© Digitised Sky Survey (DSS); Second Palomar Observatory Sky Survey (POSS-II)

NGC 6541 is well placed

Fri, 23 Jun 2017 (208 days ago)

Dominic Ford, Editor
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Across much of the world the globular cluster NGC 6541 in Corona Australis will be well placed for observation. It will reach its highest point in the sky at around midnight local time.

At a declination of -43°42', it is easiest to see from the southern hemisphere but cannot be seen from latitudes much north of 26°N.

From Ashburn (click to change), it will not be readily observable since it will lie so far south that it will never rise more than 7° above the horizon.

At magnitude 6.6, NGC6541 is quite faint, and certainly not visible to the naked eye, but can be viewed through a pair of binoculars or small telescope.

The position of NGC6541 is as follows:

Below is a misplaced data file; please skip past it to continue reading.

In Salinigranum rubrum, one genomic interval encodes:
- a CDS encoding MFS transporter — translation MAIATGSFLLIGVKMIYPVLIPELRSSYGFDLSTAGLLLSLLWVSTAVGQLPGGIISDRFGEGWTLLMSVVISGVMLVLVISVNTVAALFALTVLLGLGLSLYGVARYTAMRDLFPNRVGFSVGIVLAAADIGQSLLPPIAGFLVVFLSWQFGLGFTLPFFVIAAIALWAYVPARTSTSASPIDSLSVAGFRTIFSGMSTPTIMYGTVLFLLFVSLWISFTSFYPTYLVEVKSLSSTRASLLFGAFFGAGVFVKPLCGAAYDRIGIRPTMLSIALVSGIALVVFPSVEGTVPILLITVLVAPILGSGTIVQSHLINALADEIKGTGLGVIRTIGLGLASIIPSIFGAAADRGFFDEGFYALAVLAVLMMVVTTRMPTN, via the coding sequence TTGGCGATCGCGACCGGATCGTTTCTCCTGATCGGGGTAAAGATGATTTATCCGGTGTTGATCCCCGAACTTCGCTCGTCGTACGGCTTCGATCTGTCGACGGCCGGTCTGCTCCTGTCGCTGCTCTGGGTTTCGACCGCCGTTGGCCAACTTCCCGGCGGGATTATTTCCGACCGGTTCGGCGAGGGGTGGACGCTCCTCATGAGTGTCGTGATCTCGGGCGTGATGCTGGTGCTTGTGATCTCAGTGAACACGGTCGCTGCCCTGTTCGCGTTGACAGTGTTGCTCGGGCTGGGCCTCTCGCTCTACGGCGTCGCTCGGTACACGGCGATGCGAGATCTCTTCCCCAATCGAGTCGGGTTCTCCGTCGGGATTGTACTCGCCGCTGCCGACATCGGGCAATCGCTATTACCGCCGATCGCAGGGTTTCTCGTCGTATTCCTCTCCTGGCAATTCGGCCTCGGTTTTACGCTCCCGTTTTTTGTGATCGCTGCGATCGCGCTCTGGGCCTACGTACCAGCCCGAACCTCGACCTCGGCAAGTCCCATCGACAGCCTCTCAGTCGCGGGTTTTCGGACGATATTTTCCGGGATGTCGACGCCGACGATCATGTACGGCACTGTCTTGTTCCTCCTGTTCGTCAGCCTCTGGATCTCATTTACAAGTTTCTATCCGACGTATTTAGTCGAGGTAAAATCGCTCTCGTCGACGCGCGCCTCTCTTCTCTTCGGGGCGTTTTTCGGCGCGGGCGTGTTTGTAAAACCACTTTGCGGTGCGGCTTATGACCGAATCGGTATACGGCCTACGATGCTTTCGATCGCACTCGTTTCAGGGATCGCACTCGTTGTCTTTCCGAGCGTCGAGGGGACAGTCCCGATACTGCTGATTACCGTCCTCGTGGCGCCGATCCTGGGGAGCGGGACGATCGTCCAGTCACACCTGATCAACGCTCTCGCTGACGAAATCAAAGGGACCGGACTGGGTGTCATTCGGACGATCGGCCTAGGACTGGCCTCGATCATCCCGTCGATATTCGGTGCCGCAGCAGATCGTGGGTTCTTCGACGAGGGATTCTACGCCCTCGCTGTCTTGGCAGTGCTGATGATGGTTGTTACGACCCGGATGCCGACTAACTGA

Object Right Ascension Declination Constellation Magnitude Angular Size
NGC6541 18h07m50s -43°42' Corona Australis 6.6 13'06"

The coordinates above are given in J2000.0.

The sky on 23 June 2017
Sunrise 05:43
Sunset 20:38
Twilight ends
Twilight begins

29-day old moon
Age of Moon
29 days

All times shown in EDT.
Rise Culm. Set
Mercury 05:51 13:22 20:53
Venus 03:14 10:05 16:56
Moon 05:38 12:46 19:53
Mars 06:28 13:55 21:23
Jupiter 14:01 19:51 01:45
Saturn 19:45 00:36 05:23


The circumstances of this event were computed using the DE405 planetary ephemeris published by the Jet Propulsion Laboratory (JPL).

This event was automatically generated by searching the ephemeris for planetary alignments which are of interest to amateur astronomers, and the text above was generated based on an estimate of your location.

Image credit

© Digitised Sky Survey (DSS); Second Palomar Observatory Sky Survey (POSS-II)




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